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Staying sober on campus has traditionally been an almost impossible task. But the times have changed and more students are advocating for sobriety and recovery on campus’ across the nation. If you are looking for ways to stay sober, check out these seven ways to beat addiction for college students.

1.    Staying Sober on Campus Through Better Housing Choices

One of the best ways to beat addiction for college students is to look for better housing opportunities. If your college offers sober housing, apply for a room. Universities are more sensitive to their recovery population, creating programs and dorms geared towards sobriety. Contact your college’s campus counseling center to ask about sober living programs.

If your campus does not have a program yet, consider renting an apartment or house off-campus with other sober peers. Ask for housing recommendations at the local AA office or from group members. If you attend college close to home, consider commuting from home if your family home is a safe environment.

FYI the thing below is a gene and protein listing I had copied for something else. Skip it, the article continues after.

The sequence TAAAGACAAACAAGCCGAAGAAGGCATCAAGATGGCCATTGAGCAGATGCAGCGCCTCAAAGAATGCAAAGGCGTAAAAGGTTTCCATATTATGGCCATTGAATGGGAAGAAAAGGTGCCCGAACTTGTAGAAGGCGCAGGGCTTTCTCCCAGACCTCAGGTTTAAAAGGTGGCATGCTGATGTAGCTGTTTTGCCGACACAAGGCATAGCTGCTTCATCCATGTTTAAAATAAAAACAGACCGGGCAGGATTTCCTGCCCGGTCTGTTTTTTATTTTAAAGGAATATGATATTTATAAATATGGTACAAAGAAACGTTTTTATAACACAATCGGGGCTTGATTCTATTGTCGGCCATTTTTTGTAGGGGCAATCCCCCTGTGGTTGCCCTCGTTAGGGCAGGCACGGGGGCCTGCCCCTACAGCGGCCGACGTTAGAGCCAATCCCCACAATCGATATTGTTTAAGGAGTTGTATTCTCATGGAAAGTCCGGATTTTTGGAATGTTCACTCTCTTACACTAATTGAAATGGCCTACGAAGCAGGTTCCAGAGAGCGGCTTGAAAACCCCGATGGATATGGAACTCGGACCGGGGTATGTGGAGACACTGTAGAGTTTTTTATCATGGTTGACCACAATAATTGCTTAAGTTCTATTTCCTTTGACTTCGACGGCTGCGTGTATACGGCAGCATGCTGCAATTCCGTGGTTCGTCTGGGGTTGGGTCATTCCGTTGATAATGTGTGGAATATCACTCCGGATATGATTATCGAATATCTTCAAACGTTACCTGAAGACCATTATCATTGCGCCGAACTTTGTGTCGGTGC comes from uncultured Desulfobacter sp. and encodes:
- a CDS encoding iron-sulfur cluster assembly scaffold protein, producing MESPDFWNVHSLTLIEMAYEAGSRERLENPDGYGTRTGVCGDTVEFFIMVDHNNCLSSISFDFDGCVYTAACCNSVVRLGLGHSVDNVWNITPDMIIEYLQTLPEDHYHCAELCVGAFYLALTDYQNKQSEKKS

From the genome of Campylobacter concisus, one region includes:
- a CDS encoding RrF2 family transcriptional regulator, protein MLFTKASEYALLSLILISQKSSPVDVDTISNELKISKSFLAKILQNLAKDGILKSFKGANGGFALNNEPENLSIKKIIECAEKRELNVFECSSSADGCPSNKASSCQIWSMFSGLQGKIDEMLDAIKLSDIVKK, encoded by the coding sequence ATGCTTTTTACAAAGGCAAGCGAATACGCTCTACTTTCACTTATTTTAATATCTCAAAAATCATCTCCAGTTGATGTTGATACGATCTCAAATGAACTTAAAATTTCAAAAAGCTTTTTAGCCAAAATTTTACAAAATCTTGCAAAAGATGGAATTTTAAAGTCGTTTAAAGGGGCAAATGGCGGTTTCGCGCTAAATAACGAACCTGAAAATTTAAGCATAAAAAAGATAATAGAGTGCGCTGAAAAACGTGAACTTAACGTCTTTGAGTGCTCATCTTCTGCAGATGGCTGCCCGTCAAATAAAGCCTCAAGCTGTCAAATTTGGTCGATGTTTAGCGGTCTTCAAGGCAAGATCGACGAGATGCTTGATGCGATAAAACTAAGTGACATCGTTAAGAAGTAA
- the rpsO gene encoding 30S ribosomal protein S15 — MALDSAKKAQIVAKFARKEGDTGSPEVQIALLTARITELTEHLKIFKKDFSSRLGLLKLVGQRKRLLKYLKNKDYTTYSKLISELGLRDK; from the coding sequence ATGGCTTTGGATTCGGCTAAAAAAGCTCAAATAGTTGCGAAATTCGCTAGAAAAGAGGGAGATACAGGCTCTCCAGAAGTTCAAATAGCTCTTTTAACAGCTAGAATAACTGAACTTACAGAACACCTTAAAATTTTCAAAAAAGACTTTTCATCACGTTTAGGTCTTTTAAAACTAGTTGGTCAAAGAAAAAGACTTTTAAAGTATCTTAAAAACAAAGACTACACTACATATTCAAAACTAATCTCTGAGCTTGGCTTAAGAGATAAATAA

If none of these options is possible for you, contact campus housing and ask to be placed in a dorm room with someone who respects sobriety.

2.    Staying Sober on Campus Through Recovery Support Groups

Gone are the days of being outcast for being in recovery. Beating addiction for college students can be a social experience. Seek campus recovery groups. These groups can give you with the support and community needed to graduate college sober.

If your campus does not offer recovery support groups, find a local group for young people by visiting and search for groups with the YP (young people) designation. But don’t rule out groups with old-timers. They can offer a lot of experience, strength, and hope to the newly sober.

3.    Staying Sober on Campus Through Self-Care

One of the most important areas for beating addiction for college students is self-care. When recovering from addictions, it’s critical to get enough sleep and proper nutrition to support the body. Nutrition will continue to repair the damage by drugs and alcohol and support the brain to learn new material.